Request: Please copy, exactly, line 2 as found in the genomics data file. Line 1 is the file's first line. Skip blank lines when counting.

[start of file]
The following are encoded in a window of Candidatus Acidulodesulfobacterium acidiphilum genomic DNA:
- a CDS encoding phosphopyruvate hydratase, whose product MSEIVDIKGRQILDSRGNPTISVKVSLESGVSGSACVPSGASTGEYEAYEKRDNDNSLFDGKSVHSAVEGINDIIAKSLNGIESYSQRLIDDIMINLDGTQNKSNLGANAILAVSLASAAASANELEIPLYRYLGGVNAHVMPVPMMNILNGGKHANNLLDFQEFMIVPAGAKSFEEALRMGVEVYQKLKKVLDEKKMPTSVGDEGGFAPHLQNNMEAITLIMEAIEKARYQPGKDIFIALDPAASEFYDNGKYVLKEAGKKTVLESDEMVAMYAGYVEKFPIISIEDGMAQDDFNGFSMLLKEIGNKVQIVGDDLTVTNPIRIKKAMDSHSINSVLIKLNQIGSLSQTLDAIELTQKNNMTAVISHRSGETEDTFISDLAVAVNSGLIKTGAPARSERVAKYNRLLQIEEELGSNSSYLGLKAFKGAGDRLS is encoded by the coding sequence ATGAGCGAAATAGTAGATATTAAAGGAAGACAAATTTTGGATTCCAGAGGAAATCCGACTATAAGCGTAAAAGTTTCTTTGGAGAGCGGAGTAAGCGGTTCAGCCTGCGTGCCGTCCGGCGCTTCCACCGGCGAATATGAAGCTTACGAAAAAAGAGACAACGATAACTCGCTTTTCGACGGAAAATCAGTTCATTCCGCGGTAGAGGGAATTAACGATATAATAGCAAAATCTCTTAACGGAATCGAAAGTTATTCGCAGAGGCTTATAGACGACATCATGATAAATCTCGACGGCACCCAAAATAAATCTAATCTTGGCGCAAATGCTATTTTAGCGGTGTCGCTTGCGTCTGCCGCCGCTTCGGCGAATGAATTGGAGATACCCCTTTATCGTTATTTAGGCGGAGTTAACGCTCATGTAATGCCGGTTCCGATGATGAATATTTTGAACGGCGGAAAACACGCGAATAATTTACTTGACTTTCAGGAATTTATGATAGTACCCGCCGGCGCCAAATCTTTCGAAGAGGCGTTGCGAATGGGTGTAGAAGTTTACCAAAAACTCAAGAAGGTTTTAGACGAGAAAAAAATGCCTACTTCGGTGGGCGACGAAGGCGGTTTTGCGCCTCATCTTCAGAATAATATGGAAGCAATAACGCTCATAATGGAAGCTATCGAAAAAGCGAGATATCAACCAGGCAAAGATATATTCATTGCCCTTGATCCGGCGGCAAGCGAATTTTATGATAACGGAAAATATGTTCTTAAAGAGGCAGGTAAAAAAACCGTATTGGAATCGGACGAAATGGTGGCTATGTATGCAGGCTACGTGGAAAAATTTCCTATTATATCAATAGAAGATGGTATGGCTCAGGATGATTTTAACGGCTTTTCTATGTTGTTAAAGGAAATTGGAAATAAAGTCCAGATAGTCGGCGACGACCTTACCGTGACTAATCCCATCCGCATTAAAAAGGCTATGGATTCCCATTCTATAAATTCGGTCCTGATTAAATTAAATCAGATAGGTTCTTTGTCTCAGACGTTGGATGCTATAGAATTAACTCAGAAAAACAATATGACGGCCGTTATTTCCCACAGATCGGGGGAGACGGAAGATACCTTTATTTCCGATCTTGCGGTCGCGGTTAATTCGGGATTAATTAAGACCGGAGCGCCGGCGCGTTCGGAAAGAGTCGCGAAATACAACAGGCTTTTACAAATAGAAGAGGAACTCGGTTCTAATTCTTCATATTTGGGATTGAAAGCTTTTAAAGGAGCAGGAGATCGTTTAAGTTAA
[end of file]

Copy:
- a CDS encoding phosphopyruvate hydratase, whose product MSEIVDIKGRQILDSRGNPTISVKVSLESGVSGSACVPSGASTGEYEAYEKRDNDNSLFDGKSVHSAVEGINDIIAKSLNGIESYSQRLIDDIMINLDGTQNKSNLGANAILAVSLASAAASANELEIPLYRYLGGVNAHVMPVPMMNILNGGKHANNLLDFQEFMIVPAGAKSFEEALRMGVEVYQKLKKVLDEKKMPTSVGDEGGFAPHLQNNMEAITLIMEAIEKARYQPGKDIFIALDPAASEFYDNGKYVLKEAGKKTVLESDEMVAMYAGYVEKFPIISIEDGMAQDDFNGFSMLLKEIGNKVQIVGDDLTVTNPIRIKKAMDSHSINSVLIKLNQIGSLSQTLDAIELTQKNNMTAVISHRSGETEDTFISDLAVAVNSGLIKTGAPARSERVAKYNRLLQIEEELGSNSSYLGLKAFKGAGDRLS is encoded by the coding sequence ATGAGCGAAATAGTAGATATTAAAGGAAGACAAATTTTGGATTCCAGAGGAAATCCGACTATAAGCGTAAAAGTTTCTTTGGAGAGCGGAGTAAGCGGTTCAGCCTGCGTGCCGTCCGGCGCTTCCACCGGCGAATATGAAGCTTACGAAAAAAGAGACAACGATAACTCGCTTTTCGACGGAAAATCAGTTCATTCCGCGGTAGAGGGAATTAACGATATAATAGCAAAATCTCTTAACGGAATCGAAAGTTATTCGCAGAGGCTTATAGACGACATCATGATAAATCTCGACGGCACCCAAAATAAATCTAATCTTGGCGCAAATGCTATTTTAGCGGTGTCGCTTGCGTCTGCCGCCGCTTCGGCGAATGAATTGGAGATACCCCTTTATCGTTATTTAGGCGGAGTTAACGCTCATGTAATGCCGGTTCCGATGATGAATATTTTGAACGGCGGAAAACACGCGAATAATTTACTTGACTTTCAGGAATTTATGATAGTACCCGCCGGCGCCAAATCTTTCGAAGAGGCGTTGCGAATGGGTGTAGAAGTTTACCAAAAACTCAAGAAGGTTTTAGACGAGAAAAAAATGCCTACTTCGGTGGGCGACGAAGGCGGTTTTGCGCCTCATCTTCAGAATAATATGGAAGCAATAACGCTCATAATGGAAGCTATCGAAAAAGCGAGATATCAACCAGGCAAAGATATATTCATTGCCCTTGATCCGGCGGCAAGCGAATTTTATGATAACGGAAAATATGTTCTTAAAGAGGCAGGTAAAAAAACCGTATTGGAATCGGACGAAATGGTGGCTATGTATGCAGGCTACGTGGAAAAATTTCCTATTATATCAATAGAAGATGGTATGGCTCAGGATGATTTTAACGGCTTTTCTATGTTGTTAAAGGAAATTGGAAATAAAGTCCAGATAGTCGGCGACGACCTTACCGTGACTAATCCCATCCGCATTAAAAAGGCTATGGATTCCCATTCTATAAATTCGGTCCTGATTAAATTAAATCAGATAGGTTCTTTGTCTCAGACGTTGGATGCTATAGAATTAACTCAGAAAAACAATATGACGGCCGTTATTTCCCACAGATCGGGGGAGACGGAAGATACCTTTATTTCCGATCTTGCGGTCGCGGTTAATTCGGGATTAATTAAGACCGGAGCGCCGGCGCGTTCGGAAAGAGTCGCGAAATACAACAGGCTTTTACAAATAGAAGAGGAACTCGGTTCTAATTCTTCATATTTGGGATTGAAAGCTTTTAAAGGAGCAGGAGATCGTTTAAGTTAA